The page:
Teens need to be “self-feeders”.

Equip students to learn how to feed themselves from God’s Word.  They won’t always be in this cozy warm incubator we call “Youth Group”.  They are going to step out into the real world and if no one has taught them how to feed themselves they will starve spiritually.  Help them learn to have a world-view that is filtered through the lens of the scripture.  Ask questions that make them think.  Give them material to use so they can have their own personal daily quiet time.  Ask them, one on one, “What was did you learn last week in your daily quiet time?”  (and be ready to share something from your own daily quiet time)  A shepherd takes the sheep to a place to feed, provides the opportunity for grazing.

The above 5 things aren’t an all inclusive list and they don’t guarantee a kid won’t walk away from their faith when they graduate.  Our responsibility is to shepherd and equip and then the choice is theirs as to what they will do with what they have been given.

Friday, September 25, 2015

Great Youth Ministers Build Relationships

I know that most youth leaders don’t want to be labeled as “great” because the majority are humble people who just want to make a difference.

  Twenty years ago I moved from a volunteer position in a little church in northern Oklahoma to being a full time youth pastor at Harmony Baptist Church in southeast Oklahoma.  I still can’t believe they hired me.  My college training was audio production.  The only experience I had was running my own business, a multitude of different jobs, and a couple of years of teaching youth Sunday School and ministering to students.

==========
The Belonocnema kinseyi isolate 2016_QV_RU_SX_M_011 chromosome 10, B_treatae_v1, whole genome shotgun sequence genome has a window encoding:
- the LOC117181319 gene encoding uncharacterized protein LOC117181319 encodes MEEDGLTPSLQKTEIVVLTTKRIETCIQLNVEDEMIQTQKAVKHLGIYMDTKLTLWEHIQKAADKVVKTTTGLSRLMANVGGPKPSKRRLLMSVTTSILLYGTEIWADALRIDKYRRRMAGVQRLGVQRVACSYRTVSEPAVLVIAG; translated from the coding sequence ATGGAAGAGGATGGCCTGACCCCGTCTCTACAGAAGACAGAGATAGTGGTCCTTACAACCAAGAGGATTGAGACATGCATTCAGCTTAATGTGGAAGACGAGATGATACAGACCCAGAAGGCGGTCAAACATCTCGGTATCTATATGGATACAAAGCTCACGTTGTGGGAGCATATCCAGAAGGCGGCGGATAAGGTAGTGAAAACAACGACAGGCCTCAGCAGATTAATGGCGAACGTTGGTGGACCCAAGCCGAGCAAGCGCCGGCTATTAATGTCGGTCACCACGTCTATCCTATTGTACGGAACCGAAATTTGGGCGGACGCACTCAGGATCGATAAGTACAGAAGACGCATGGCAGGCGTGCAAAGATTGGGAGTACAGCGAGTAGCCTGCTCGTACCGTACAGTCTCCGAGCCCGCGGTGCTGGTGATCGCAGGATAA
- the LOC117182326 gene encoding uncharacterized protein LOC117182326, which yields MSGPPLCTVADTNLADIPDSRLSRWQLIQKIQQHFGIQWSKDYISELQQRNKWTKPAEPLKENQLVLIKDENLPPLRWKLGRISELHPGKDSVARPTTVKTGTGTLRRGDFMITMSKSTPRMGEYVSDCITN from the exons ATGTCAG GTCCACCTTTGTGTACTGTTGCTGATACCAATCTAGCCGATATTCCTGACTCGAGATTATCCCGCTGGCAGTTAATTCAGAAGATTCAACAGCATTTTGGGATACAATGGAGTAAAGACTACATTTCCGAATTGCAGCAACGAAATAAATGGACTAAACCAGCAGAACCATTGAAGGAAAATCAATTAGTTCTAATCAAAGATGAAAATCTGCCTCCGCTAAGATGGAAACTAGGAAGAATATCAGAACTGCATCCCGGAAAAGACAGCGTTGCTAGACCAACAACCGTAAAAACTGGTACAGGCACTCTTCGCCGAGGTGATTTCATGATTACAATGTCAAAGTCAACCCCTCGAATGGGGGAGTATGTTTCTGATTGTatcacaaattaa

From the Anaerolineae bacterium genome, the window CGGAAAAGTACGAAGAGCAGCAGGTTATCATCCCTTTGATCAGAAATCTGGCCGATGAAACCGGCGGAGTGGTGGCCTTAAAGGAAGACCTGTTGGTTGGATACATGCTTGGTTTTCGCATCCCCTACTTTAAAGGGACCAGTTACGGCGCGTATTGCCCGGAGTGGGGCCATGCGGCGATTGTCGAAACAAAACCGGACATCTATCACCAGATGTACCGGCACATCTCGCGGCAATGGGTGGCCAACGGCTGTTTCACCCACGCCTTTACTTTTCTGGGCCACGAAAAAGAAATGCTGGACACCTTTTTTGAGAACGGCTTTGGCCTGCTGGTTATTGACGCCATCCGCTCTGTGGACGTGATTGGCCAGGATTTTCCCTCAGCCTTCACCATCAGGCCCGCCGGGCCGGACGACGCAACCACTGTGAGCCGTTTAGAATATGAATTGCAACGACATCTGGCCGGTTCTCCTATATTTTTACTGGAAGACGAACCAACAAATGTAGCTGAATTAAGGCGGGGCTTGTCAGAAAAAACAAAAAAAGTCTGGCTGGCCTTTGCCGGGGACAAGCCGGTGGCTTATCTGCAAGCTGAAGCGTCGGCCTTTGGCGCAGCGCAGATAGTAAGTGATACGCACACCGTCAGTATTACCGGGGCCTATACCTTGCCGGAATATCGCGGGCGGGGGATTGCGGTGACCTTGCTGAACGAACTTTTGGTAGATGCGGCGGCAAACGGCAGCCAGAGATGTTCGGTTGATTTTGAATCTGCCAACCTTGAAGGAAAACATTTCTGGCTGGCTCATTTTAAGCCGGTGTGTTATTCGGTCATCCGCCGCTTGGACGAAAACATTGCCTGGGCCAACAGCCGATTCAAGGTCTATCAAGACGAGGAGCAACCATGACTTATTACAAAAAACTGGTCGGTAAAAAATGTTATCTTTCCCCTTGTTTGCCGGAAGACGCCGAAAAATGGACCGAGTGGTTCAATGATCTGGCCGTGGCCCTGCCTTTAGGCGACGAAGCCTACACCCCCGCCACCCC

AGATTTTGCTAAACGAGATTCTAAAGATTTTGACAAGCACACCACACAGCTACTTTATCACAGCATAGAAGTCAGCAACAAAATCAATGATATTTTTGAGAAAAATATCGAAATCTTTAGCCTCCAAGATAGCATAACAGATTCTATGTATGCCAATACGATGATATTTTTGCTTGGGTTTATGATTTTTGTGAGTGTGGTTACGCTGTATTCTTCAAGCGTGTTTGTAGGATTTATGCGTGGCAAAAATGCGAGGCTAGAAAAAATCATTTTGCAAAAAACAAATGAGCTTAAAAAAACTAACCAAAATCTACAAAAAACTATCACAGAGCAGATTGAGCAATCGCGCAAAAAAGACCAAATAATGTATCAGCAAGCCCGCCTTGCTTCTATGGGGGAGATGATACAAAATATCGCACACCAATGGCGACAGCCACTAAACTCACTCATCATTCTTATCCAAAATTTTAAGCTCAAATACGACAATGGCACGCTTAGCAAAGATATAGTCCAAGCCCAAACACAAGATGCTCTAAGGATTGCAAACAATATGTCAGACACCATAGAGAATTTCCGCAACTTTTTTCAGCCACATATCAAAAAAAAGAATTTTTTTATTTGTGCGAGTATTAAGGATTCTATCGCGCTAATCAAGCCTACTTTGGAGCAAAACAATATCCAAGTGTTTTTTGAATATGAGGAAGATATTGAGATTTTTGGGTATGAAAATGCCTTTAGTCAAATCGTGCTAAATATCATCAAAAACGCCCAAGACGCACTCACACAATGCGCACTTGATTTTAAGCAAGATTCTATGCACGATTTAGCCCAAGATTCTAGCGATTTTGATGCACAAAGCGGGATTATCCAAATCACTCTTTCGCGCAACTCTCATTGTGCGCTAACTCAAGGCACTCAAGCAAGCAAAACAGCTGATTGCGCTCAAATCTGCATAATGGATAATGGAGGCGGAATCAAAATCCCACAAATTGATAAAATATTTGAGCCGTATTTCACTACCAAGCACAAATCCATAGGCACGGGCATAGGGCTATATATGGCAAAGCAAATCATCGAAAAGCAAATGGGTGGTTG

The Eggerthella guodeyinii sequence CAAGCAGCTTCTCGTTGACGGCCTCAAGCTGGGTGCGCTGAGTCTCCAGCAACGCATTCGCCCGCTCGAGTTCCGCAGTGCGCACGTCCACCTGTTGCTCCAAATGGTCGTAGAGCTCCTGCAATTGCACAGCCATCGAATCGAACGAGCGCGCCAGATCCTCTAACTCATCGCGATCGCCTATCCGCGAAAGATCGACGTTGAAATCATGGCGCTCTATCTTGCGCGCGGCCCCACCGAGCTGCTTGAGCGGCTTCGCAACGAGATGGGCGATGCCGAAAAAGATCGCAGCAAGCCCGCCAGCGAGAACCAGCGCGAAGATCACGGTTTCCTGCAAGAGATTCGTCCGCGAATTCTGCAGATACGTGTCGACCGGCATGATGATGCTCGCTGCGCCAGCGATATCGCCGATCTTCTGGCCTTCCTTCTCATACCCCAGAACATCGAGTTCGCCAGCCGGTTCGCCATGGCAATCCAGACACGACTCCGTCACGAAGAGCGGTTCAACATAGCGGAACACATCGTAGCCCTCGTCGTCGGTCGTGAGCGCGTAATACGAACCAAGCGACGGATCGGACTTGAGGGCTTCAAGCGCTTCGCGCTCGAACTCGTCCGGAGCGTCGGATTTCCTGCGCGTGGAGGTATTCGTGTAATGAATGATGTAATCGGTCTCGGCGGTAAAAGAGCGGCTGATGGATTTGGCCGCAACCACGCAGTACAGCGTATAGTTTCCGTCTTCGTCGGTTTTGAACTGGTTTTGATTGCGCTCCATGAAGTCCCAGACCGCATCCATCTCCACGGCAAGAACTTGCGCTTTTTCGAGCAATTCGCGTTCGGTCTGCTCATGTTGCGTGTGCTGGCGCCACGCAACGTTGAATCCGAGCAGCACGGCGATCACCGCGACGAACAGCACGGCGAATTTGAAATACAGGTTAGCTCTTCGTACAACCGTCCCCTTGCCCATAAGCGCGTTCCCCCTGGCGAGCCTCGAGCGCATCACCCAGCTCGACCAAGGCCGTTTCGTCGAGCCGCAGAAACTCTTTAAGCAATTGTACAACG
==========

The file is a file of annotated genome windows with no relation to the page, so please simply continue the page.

It didn’t take me long to realize that I could not teach Sunday School, Discipleship training time, and our Wednesday night youth group.  Thankfully there were some Sunday school teachers in place but I needed one more.  So I went on the hunt.  I didn’t know much back then and not many books had been written on the topic of building a team, in fact among a large portion of smaller Southern Baptist Churches the youth ministry philosophy was “hire a youth pastor and let him do all the work”. 

My strategy was simple.  Look for someone already connecting with students.  I noticed a couple after church on Sunday mornings standing and talking in the isles with other people.  Who were the other people?  Middle and high school students.  So I put my crosshairs on Greg and Kellie.  Soon they were teaching the high school Sunday School.  They also slid right into helping on Wednesday nights.